Fatos Morina

Software engineering and personal development

Tag: ruby (page 1 of 2)

Translate dynamic content using Globalize gem

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We are in an interconnected world, where people across the planet can use the projects that we develop, and having the opportunity to offer them with additional international languages make them a lot better. We can obviously use locale for doing the translations of static strings like labels, or placeholder descriptions that appear across our applications, so we should also have something that can give us a way to translate the dynamic content.  There is a really great Ruby gem that makes the translation of model attributes a lot easier. This gem is called Globalize and is very easy to use.

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Set up your macOS development environment using Thoughtbot’s Laptop script

One of the things that may prevent us from changing or even just thinking of changing our working environments is the necessity to do all the installations and the configurations that we once set up that are needed for software development. Fortunately, there is a cure for this pain. Laptop is a script that prepares your working macOS machine for web and mobile development.

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How to prepend “a” or “an” before words using Ruby

One of the main reasons why we as developers love programming in Ruby is because of the freedom that it gives to us. Having the autonomy to do something is one of the core pillars of motivation. In this article, we will briefly see how you can write a method that you can then call for each of your string objects, prepending an “a” or “an” before words.

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A very efficient way to do string concatenations in Ruby

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It is very difficult to think about an application that does not have any string data type. Names, emails, object attributes, etc. are very common. Knowing their wide usages, it is obvious that we should at least learn the best practices about them. I recently learned about the difference between the efficiency of two similar string functions, which was a bit surprising and that made me write this article. Although both methods do the concatenation of strings, there is a big difference in their performance.

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Integrate search forms in your projects with Ransack gem


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It is highly likely that you will have to work on a project that has some type of search forms implemented. Fortunately, as with many other type of functionalities that you can easily get out of the box without writing too much code in Rails projects, there is also a gem that is specific for this purpose. Ransack is a Ruby gem that enables the creation of both simple and advanced search forms for Ruby on Rails projects.

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Debug your Ruby code using ByeBug gem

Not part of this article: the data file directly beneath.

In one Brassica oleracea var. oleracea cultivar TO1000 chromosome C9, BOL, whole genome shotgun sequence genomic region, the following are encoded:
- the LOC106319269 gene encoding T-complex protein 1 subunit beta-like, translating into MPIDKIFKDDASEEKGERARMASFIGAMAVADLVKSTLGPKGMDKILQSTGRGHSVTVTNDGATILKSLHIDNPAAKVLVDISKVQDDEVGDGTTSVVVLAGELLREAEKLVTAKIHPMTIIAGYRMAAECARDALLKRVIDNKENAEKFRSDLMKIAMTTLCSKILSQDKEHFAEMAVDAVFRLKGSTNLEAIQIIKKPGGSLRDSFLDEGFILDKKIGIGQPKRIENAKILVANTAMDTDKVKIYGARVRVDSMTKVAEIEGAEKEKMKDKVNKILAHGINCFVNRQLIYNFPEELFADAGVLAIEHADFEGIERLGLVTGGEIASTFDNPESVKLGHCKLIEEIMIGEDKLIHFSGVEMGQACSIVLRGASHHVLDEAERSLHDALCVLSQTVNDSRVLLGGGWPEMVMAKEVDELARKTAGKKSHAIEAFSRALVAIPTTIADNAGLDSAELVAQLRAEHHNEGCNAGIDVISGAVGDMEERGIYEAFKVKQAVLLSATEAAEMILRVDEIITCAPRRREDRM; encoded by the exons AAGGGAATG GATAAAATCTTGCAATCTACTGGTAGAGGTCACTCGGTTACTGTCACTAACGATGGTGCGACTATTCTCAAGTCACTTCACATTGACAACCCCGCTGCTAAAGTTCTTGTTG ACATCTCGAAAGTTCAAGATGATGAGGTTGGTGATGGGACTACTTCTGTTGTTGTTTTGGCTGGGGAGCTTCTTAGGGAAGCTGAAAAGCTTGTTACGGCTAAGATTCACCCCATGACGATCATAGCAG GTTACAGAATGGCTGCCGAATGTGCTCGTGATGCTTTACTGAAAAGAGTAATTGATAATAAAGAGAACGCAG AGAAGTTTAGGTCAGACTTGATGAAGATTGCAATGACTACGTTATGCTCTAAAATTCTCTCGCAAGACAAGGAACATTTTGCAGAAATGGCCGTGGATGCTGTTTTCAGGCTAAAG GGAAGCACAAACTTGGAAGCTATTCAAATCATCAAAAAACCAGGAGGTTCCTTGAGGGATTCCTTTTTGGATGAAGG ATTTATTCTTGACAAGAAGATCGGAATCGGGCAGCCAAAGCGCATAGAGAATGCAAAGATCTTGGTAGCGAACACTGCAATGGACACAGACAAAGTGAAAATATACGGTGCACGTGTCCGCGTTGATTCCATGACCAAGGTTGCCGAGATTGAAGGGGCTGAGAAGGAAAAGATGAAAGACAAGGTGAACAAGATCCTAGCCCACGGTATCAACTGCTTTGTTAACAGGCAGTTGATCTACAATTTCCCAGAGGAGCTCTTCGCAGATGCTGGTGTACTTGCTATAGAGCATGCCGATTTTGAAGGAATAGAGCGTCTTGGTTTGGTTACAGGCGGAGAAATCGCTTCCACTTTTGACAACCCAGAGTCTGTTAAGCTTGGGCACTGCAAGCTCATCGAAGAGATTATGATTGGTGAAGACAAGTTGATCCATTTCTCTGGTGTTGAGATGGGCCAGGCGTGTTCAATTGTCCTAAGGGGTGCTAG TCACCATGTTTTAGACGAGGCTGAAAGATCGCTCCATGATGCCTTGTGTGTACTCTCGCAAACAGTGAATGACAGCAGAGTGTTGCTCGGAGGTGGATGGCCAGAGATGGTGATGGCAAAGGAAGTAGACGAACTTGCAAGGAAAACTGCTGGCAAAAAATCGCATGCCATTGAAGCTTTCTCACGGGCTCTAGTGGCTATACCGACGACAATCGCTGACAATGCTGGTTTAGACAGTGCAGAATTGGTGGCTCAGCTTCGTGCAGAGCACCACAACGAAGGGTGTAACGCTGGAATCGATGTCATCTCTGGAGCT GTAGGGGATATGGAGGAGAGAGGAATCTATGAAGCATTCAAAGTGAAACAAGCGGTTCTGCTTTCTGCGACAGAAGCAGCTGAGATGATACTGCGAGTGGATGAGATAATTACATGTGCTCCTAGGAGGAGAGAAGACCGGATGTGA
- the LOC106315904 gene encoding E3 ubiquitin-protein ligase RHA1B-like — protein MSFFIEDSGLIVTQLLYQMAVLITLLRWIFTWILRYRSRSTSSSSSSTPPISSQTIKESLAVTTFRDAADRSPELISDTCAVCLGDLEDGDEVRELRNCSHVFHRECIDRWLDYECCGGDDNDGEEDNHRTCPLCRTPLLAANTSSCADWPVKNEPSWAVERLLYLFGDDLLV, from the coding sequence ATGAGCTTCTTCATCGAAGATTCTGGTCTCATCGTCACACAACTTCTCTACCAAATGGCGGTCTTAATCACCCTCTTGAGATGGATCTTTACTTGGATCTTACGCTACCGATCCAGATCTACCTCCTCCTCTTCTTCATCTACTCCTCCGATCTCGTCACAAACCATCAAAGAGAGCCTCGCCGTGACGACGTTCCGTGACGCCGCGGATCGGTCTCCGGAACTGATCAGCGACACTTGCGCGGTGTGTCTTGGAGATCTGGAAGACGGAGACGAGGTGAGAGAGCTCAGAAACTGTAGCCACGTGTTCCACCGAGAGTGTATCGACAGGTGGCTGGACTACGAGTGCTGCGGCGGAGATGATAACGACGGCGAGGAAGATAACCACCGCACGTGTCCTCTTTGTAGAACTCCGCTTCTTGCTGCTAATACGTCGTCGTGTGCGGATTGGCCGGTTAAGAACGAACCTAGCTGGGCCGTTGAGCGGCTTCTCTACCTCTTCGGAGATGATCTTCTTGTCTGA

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It is no doubt that one of the activities that takes most of the time of software developers is debugging. We as programmers can make many mistakes, which may lead to many bugs that need to be fixed. One of the best ways to fix these bugs, understand the flow of an application, or implement new features is through debugging. ByeBug is a great Ruby gem that helps us fix bugs and debug projects by going through each line. It is similar to pry, with additional functionalities. 

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Add authorization restrictions in your applications using CanCan gem

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It is no doubt that there are certain pages that you do not need to have them viewed by all the visitors of your application. You can also have users of different roles that may not be allowed to access certain parts of your applications. There is a really good Ruby gem called cancan that excels at this. It makes the authorization of your app resources pretty straight-forward, so you do not have to duplicate permission checking code across controllers and views.

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Invoke a Ruby method after the response has been already sent with the Spawnling gem

Rails controllers have callbacks that can be useful when we want to execute a particular piece of code before or after other methods have been invoked. However, there is no Rails built-in after_response_sent callback that could be used to invoke a method after we have rendered the response to the user, either via an HTML or JSON response. Continue reading

Repeat code blocks after exceptions with Retryable gem

Retryable is another handy gem that lets you repeat a code block after an exception has happened. It has a really easy syntax, and comes with many customizations, that make it a great tool to use, especially when you have to work with web services.

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Get random data for your tests with Faker gem

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Developers may feel they do not have that much creativity when it comes to use random words as arguments, or values for many fields. For example, if we have some test cases when we are creating a new instance of a Book object, chances are that we will assign ‘book’ to this object’s title, which does not seem that much interesting. We code because it is something that gives us pleasure, and getting help with these types of difficulties can be helpful. Fortunately, there is a Ruby gem called Faker that generates random fake value that you can use in your tests.

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